Mr. Speaker, I recently had the great privilege to work with members on all sides of the House on a book called Turning Parliament Inside Out, about how we could improve decorum in this place. One of the problems that we now see ourselves facing, it is very much in front of us, is the prospect of sitting until midnight through every day of June. It is one thing to work hard, but I have been through this before, every June of the 41st Parliament we sat until midnight every night, and unlike other members who had parties where they could trade on and off, I sat until midnight every night. I can swear to members it was not all that productive. I am not allowed to speak of the absence of members, but let us say there was lots of room in here.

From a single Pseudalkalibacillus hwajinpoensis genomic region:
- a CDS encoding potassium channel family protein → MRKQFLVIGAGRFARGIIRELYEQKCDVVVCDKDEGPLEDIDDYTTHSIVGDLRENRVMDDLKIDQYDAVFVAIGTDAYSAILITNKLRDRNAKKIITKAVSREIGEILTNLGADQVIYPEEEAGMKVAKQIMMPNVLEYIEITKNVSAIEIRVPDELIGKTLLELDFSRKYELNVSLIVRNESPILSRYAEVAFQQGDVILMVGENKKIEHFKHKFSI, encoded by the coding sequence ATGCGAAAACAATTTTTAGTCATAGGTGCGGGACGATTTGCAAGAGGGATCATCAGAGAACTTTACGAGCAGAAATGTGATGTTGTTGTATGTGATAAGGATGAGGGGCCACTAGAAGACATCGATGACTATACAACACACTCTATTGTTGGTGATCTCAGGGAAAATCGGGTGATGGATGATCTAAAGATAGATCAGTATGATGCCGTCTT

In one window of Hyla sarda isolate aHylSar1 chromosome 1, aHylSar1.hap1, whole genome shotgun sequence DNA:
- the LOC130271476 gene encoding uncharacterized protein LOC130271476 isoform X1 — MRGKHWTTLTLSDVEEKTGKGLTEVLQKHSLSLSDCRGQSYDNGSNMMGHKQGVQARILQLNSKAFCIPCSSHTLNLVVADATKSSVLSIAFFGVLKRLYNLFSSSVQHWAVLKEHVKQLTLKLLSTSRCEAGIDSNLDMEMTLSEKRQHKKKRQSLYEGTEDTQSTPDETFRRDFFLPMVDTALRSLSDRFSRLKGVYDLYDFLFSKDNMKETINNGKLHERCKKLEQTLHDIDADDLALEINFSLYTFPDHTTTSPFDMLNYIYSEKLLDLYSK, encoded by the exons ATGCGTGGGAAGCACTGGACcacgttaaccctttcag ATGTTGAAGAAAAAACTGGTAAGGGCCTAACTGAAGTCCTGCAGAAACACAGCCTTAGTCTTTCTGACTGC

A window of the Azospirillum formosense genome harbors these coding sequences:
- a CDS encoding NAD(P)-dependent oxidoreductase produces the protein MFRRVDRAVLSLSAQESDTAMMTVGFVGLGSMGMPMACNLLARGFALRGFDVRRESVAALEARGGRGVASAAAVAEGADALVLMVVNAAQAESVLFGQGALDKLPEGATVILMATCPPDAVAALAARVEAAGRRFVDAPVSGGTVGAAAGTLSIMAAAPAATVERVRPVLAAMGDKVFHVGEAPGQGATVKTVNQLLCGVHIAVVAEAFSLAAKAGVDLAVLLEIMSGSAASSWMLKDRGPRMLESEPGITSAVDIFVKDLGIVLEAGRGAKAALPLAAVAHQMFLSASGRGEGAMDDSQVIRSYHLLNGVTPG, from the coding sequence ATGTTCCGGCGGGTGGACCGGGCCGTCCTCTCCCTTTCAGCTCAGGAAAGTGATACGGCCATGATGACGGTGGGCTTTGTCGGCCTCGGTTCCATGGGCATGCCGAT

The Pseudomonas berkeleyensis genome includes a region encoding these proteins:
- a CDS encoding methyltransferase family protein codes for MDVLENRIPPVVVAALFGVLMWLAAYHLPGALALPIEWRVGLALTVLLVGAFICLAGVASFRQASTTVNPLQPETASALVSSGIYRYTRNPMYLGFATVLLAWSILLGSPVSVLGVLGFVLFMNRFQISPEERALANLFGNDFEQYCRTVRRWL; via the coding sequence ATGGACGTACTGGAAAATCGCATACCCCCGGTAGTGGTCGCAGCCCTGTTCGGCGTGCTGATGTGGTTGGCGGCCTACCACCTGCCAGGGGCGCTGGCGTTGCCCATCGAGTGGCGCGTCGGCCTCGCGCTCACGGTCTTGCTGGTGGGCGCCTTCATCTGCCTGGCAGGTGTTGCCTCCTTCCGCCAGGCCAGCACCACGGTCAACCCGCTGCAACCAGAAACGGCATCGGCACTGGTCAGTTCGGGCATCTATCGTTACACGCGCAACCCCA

The difficulty we face is that it is absolutely right, as the member for Miramichi—Grand Lake says, that the House leaders on the opposition side decided to run a campaign of dilatory motions, that this House now adjourn, that this member now be heard, that we lost lots of time, and it is as if the punishment for that is sitting until midnight until we get through an agenda.
I do not know the solution, but I can say that I can identify the problem. The problem is allowing backroom political strategists to decide what we do in this place for the benefit of the next election instead of, as members of Parliament, standing in our places on our own two feet and deciding what we should do for our constituents to make them proud.
It is a sad moment when one side of the House decides to monkeywrench and the other side of the House decides to punish. It is not what our constituents want to see. It is not productive. It is not the best solution, but I do understand how the government House leader feels forced into this by the loss of time through the tactics of the last few weeks. I do not support any side in this. I just think it is a bloody shame that we cannot work together more effectively and more collaboratively.